Monday, September 30, 2013

William Morris Skirt?

The most recent sewing debacle  got me thinking that I really needed to start with some baseline of success.  This 6-panel skirt that I made this summer was my first attempt to make a muslin, adjust, and save the muslin as a new master pattern.

For some bizarre reason (unknown to me), I have started getting a fashion magazine called InStyle.  Ironic since I buy about 4 items of clothing per year.

I was flipping through it and ripping out inspirations when I saw this!  A QUILTED mini.

Even though I have great gams for my age, as a public service, I choose not to wear anything this short.

But the concept got me thinking.
I was imagining something quilted in  Baroque style leaves...

but then, it occurred to me that Michele Hill has some great William Morris style floral and leaves already in a handy format. In a book I happen to own.

And they are on my "to do" list.

This would be my FMQ template drafts of the front panels of my new skirt.

Only remaining debate: What color?

Sunday, September 29, 2013


V1302 is officially a disaster.  Using the sewist's vocabulary, it's a wadder (as in wad it up and chuck it out.)

I knew it would be questionable since the pattern calls for charmeus, silk jersey or shantung, and I was using a t-shirt knit.

This view is the best part of the whole thing.  The waistline ruching doesn't look too bad.  The upper part of the zipper, if I would be inclined to finish it, would need some hand stitching because the bulk makes it too much for the machine.

I lengthened the underarm seam by nearly 2", making the arm hole smaller.  This is a problem area for me that creates gaping in multiple spots at the neck and arms. That was a good call as the armhole depth would be perfect once the arm holes were finished.

 My other clever moment was when I realized that since I wasn't adding a lining to the dress, I could use the foundation piece as a lining and I finished the back and front neckline as I was basting on the the gathered panels.  That would leave just the arm holes to finish with a bias binding.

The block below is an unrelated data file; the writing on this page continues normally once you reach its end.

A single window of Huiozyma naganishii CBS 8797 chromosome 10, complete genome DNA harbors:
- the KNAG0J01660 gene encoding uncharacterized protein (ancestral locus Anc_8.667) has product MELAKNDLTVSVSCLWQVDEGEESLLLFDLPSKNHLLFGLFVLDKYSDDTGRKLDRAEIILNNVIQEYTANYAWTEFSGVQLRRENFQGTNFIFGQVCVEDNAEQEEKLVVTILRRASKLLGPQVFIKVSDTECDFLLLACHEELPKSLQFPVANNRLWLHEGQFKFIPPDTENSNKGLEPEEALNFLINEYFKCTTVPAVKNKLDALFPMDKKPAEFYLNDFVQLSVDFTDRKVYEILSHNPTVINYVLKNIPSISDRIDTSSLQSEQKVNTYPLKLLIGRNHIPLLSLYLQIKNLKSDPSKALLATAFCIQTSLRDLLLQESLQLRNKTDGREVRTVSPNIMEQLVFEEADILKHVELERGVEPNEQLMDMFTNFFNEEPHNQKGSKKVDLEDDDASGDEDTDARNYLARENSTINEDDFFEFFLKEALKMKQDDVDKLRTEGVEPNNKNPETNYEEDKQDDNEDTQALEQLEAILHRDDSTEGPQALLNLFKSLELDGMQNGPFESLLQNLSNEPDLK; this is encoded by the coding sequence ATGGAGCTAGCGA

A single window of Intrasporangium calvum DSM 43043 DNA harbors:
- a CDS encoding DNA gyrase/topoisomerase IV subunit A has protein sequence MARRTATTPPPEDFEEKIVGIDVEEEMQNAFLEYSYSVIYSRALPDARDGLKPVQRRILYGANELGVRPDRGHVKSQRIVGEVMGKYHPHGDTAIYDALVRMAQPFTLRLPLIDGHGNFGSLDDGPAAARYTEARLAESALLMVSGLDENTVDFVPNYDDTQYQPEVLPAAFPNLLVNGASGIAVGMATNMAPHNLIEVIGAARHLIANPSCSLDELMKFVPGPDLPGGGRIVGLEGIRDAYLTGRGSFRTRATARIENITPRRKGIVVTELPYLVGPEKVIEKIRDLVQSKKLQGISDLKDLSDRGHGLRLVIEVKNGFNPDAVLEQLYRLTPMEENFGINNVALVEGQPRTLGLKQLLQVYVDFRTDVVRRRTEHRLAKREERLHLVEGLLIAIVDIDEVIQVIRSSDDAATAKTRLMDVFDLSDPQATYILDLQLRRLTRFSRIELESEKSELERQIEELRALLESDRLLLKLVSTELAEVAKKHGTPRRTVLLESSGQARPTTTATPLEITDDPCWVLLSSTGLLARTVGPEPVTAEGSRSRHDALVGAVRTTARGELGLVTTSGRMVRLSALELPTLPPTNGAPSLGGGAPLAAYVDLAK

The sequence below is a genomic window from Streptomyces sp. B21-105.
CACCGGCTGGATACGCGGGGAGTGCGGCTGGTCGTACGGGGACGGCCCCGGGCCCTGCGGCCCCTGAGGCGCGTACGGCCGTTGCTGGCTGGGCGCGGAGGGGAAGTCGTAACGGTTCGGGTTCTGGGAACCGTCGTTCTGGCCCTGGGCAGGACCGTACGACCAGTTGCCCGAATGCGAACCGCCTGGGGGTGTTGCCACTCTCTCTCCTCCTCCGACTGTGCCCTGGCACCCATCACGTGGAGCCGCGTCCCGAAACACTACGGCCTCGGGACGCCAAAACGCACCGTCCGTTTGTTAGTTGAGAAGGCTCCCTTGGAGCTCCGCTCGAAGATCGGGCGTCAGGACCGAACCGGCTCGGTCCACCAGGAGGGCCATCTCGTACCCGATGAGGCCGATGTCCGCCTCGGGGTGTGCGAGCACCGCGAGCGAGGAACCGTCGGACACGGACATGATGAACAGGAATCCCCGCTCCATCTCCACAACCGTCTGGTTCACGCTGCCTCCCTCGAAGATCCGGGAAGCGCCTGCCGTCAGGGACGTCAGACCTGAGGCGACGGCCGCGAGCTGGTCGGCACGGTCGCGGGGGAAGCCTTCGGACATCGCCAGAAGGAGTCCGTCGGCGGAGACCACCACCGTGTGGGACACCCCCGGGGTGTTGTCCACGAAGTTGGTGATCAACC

Here's where things start to fall apart.

The pattern review that I read warned about it being too tight and made for high, small, perky boobs.   It is snug.  Which causes the wearer to decide if gathers should go above or below the breasts.

The connecting point of the cross-over wrap made it pull in nicely at the narrow part of my waist.  But that made the front ruching go all catty-wompus.

The length of the raw hem is where the finished length is on the photo.

Even when it was still hanging  and not attached to the back, I had concerns about the shape and location of the ruched panels on the front.

What to do now?
I had considered removing the ruched sections and just making the base dress.  Unfortunately, the empire waist is also not right for my body and the seam is right across the nipple line.

Maybe I'll try to save the skirt and add a waist band.  Or maybe not.


Just a mid-project update.

I have the front panel of the dress put together.

The knit is clearly too thick for this project.

I'm going to finish it anyway.

Thursday, September 26, 2013

Project Spiral

I hate to shop.
I avoid the mall at all cost.
Today I decided to suck it up and go in search of a pair of boots in a style that  I've been looking for for 9 months.

They exist in theory, but when I went to order them it turns out that my size is not available anywhere via my local retailer.

I consoled myself by checking out the clearance rack at several high end stores.  Very dangerous for someone with a love of shoes.

Dillard's is having an amazing clearance.  Quite honestly, these are not the most comfortable shoes that I ever tried on....but for $10.50...I can wear them on a day I'll be spending most of my time sitting behind a desk.

Oh, and I have this Vogue 1302 pattern in my stash.

And certainly I MUST have some fabric in the stash to match.

(OOOOh, wow, the color went weird here, but you can see that the color value and tone are still the same. )

Problem is that the pattern I was thinking about using  is a stretch knit pattern, so I went to the knit bin and pulled out the perfect match knit fabric.  Unfortunately, the knit has very little stretch and wouldn't work for the original pattern.  Poo.

The V1302 pattern is for a lovely, drapey, charmeuse.  I am hoping that a knit will have enough drape to pulls this off and have the bonus of not having to be fully lined.